Join GitHub today
However, one cannot expect users to a) use Babel b) use two tools to generate a simple POT file.
So, why not support this in this little WP-CLI command here? :-)
Even though the Gettext library we use for the PHP part has a JS functions scanner, it is very limited: no support for comments, no clear indication which ECMAScript standard is supported, no usage of an AST, which is really important with such a quickly evolving language.
I decided to use Peast to traverse a script's AST, which was incredibly easy. We might even consider suggesting this for the Gettext library.
Still needs some tests, but so far it works fine.
referenced this pull request
Apr 27, 2018
While it's not implied, just to note that a common point of confusion is that its implementation as a Babel plugin has something to do with an opt-in decision to use newer language syntax, when in fact it was largely a combination of (a) taking advantage of the Babylon parser which, being at the core of Babel's language transpilation, is assumed to be well-maintained and (b) to combine into the same transpilation pipeline if one decides to use newer language features (as Gutenberg does, avoiding two separate parse steps).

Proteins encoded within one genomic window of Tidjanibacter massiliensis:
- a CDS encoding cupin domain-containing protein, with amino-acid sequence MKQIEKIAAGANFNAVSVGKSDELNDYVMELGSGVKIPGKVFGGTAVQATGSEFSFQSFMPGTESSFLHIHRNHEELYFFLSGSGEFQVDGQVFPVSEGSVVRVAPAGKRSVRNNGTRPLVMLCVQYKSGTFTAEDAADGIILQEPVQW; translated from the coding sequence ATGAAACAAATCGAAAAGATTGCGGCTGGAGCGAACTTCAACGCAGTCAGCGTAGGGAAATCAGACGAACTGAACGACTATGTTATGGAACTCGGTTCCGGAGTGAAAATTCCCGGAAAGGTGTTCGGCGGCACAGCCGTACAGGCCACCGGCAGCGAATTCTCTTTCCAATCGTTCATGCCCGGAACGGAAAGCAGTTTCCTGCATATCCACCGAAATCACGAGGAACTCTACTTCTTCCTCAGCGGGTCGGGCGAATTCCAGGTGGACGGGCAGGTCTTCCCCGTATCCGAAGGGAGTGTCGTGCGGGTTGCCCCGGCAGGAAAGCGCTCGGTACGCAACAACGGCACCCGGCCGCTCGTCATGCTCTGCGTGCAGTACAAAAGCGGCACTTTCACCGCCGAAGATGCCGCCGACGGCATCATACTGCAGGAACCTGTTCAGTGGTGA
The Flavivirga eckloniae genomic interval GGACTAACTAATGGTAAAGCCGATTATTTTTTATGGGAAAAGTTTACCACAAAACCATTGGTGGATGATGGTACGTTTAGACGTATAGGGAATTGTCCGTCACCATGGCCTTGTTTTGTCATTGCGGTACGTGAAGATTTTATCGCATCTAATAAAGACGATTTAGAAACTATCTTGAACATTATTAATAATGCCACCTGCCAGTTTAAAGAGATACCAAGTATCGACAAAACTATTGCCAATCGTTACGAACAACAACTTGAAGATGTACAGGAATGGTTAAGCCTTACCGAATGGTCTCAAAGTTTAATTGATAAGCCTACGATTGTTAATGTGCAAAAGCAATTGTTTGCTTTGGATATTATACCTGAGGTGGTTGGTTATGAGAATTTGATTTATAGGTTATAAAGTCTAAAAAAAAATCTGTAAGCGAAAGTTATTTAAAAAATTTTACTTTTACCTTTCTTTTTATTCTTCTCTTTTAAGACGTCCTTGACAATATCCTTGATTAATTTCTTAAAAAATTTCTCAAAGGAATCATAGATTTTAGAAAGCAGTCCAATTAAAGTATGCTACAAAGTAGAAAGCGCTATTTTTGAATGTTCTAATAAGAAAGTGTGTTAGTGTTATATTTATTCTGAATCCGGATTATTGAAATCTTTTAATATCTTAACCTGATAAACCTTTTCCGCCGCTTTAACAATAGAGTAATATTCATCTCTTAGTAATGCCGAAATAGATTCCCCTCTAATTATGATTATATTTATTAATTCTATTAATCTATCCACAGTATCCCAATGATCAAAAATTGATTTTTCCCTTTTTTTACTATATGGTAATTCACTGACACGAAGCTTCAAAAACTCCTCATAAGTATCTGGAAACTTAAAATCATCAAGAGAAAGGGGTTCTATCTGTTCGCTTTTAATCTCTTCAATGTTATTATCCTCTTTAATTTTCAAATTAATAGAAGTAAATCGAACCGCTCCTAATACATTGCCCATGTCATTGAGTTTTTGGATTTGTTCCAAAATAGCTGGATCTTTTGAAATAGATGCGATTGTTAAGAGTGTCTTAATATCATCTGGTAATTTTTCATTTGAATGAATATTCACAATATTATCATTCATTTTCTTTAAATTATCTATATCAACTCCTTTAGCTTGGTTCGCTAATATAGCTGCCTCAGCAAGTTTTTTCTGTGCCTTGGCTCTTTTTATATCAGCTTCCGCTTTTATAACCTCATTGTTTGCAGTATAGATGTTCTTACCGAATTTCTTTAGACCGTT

This was referenced
May 3, 2018
@aduth Totally get the point. There's nothing wrong with that and I don't think we can get around that anyway.
Although JSX support is planned for Peast (the parser used in this PR), it makes more sense to use something like the Babel plugin for core and Gutenberg. That's why I've been working on things like #31 to make it easier to use both hand in hand.
As mentioned in yesterday's meeting, we'll likely test such a setup with Gutenberg and some other plugin(s) on WordPress.org soon. That way one at least won't have to generate these PHP files anymore during a build.